VANCOUVER, BC , July 31, 2023 /CNW/ -From kelp to hops, bees to berries, BC researchers are harnessing the power of genomics to solve challenges facing the province’s agriculture and aquaculture sectors that stem from climate change.
Eight new projects have received a combined $1.84 million in funding from the Genomic Innovation for Regenerative Agriculture, Food and Fisheries (GIRAFF) program – a collaboration between Genome BC and the Investment Agriculture Foundation of BC (IAF) with support from the BC Ministry of Agriculture and Food.
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From kelp to hops, bees to berries, BC researchers are using genomics to solve challenges that stem from climate change.
To combat the impacts of climate change on the agricultural and natural resources of BC, a comprehensive range of solutions is required. “These projects are developing new genomic tools and approaches, that will help producers mitigate and adapt to the impacts of climate change,” said Federica Di Palma, Chief Scientific Officer and Vice President, Research and Innovation at Genome BC.
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Among the eight projects are initiatives that will:
- Breed disease and drought-resistant traits into hop varieties to enhance their resilience to climate change, with the long-term goal of revitalizing BC’s hops industry
- Contribute to an early-warning system for Canadian farmers by monitoring pathogens that affect wheat crops
- Create tools that can evaluate how well Chinook Salmon populations can handle climate events, like heatwaves, with the goal of identifying salmon stocks that are more resilient to temperature changes.
“We need to be continuously innovating to improve local food sustainability and the GIRAFF program is giving researchers in B.C. the chance to play an active role in reducing threats to food production,” said the Hon. Pam Alexis, Minister of Agriculture and Food. “Innovations like these will be crucial not only to ensuring food security and responding to impacts from climate change, but also for lasting prosperity and a growing food economy for British Columbians.”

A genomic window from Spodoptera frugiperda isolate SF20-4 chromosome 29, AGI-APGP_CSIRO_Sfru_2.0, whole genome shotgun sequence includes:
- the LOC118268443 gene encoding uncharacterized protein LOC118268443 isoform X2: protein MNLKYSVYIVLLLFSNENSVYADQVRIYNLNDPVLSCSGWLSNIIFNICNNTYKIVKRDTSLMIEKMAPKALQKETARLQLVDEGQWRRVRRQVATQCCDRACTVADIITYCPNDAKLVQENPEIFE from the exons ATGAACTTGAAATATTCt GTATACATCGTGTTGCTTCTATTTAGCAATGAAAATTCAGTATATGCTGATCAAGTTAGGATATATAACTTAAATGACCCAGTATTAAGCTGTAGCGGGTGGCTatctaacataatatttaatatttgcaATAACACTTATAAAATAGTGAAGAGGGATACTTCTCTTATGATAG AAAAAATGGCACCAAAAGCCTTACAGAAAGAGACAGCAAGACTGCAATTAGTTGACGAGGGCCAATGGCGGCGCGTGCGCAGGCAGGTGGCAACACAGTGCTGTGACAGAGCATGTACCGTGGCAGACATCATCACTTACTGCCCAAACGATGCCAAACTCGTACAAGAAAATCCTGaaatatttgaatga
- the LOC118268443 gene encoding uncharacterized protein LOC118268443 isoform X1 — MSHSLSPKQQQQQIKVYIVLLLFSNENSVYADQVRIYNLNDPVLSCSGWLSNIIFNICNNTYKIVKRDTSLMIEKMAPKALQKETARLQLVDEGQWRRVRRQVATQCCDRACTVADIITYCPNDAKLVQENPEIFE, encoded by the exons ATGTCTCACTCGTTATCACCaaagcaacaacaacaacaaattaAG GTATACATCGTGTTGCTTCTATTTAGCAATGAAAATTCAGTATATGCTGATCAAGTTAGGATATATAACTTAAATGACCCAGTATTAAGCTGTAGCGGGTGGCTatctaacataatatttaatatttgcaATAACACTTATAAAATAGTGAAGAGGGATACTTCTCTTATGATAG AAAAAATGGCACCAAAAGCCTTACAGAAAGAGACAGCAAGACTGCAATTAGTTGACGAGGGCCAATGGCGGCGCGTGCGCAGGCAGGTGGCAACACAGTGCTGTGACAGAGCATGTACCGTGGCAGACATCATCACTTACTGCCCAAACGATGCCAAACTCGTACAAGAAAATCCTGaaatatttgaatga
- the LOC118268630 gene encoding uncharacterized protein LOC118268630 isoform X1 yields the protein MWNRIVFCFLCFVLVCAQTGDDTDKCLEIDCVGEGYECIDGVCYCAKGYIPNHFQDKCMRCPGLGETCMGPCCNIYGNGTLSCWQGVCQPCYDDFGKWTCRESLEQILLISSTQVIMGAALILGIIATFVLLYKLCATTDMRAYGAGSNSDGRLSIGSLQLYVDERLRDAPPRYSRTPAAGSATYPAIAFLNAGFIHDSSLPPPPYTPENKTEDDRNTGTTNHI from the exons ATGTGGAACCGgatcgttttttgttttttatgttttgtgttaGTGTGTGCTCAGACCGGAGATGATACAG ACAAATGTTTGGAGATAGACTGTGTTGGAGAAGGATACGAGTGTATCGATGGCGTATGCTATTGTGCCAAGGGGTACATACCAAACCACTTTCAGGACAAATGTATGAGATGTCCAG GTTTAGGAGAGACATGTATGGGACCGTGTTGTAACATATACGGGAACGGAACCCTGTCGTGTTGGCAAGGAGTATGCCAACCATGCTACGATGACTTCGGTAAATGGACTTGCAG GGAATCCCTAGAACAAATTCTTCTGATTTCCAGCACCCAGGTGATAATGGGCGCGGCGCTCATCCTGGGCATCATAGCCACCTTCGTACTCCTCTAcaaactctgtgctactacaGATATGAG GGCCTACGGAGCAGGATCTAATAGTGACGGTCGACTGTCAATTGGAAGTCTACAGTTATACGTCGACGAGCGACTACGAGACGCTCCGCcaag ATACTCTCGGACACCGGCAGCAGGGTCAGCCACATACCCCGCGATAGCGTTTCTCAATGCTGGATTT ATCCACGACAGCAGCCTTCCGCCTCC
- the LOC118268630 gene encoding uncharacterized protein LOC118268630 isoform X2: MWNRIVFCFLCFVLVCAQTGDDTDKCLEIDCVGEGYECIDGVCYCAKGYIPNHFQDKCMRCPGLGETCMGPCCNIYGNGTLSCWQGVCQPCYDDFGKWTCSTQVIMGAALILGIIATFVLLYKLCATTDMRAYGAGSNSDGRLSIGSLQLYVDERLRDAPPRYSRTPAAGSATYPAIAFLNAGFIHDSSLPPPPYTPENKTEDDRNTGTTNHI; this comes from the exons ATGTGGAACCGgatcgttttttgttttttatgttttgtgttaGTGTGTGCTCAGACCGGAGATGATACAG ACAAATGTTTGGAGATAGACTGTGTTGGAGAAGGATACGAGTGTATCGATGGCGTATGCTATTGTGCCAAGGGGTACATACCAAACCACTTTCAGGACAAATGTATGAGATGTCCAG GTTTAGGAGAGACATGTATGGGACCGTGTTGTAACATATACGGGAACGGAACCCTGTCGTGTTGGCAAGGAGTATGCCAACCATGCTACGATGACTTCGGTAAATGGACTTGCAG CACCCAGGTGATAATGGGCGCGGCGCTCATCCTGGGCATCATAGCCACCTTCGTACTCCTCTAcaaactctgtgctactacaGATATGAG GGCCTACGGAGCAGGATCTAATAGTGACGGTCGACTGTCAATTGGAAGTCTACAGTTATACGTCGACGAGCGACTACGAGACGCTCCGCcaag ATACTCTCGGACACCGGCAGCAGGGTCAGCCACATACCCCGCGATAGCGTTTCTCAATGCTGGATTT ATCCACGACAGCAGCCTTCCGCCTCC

The GIRAFF program is a pioneering initiative dedicated to delivering genomic solutions that bolster the resiliency and sustainability of BC’s agriculture, food and fisheries sectors. It harnesses IAF’s experience as an industry-led organization and Genome BC’s expertise in connecting academic researchers, industry partners and public policy priorities to deliver enduring, sustainable benefits for BC.
“Climate change poses significant challenges to global agriculture. To face these challenges and ensure food security we must develop crops that are more resilient, productive, and adaptable,” said Christopher Reed, Chief Operating Officer at IAF. “The use of genomics in agriculture will advance the development of climate-resilient crops, thereby enhancing food security and promoting sustainable agricultural practices that demand fewer resources.”
THE EIGHT FUNDED PROJECTS:
- Developing Disease Resistant and Climate Change Resilient Hop Varieties by Mathias Schuetz and Paul Adams, Kwantlen Polytechnic University’s Applied Genomics Centre. This project will develop genomic tools to build a selection system that will screen thousands of hops seedlings for genetic markers and determine which are linked to positive traits such as disease and drought resistance. This data will inform future efforts to breed hop varieties that have the ideal mix of traits to be climate change resistant. The genomic innovations from this project will help identify new hop varieties faster and at a scale not previously possible.
- KelpGen: Genomic Tools for Preserving and Restoring Canada’s Kelp Forests by Gregory Owens from the University of Victoria with participation from the University of British Columbia (UBC). Kelp forests are under threat by multiple stressors including climate change that has resulted in the loss of more than half of BC kelp forests in the last eight years. The KelpGen project will develop high-quality genomic resources for two keystone kelp forest species. By quantifying how kelp populations are related, the team will guide conservation efforts to protect genetic diversity and adaptive potential. This work will also identify the genes involved in adaptation to warmer water.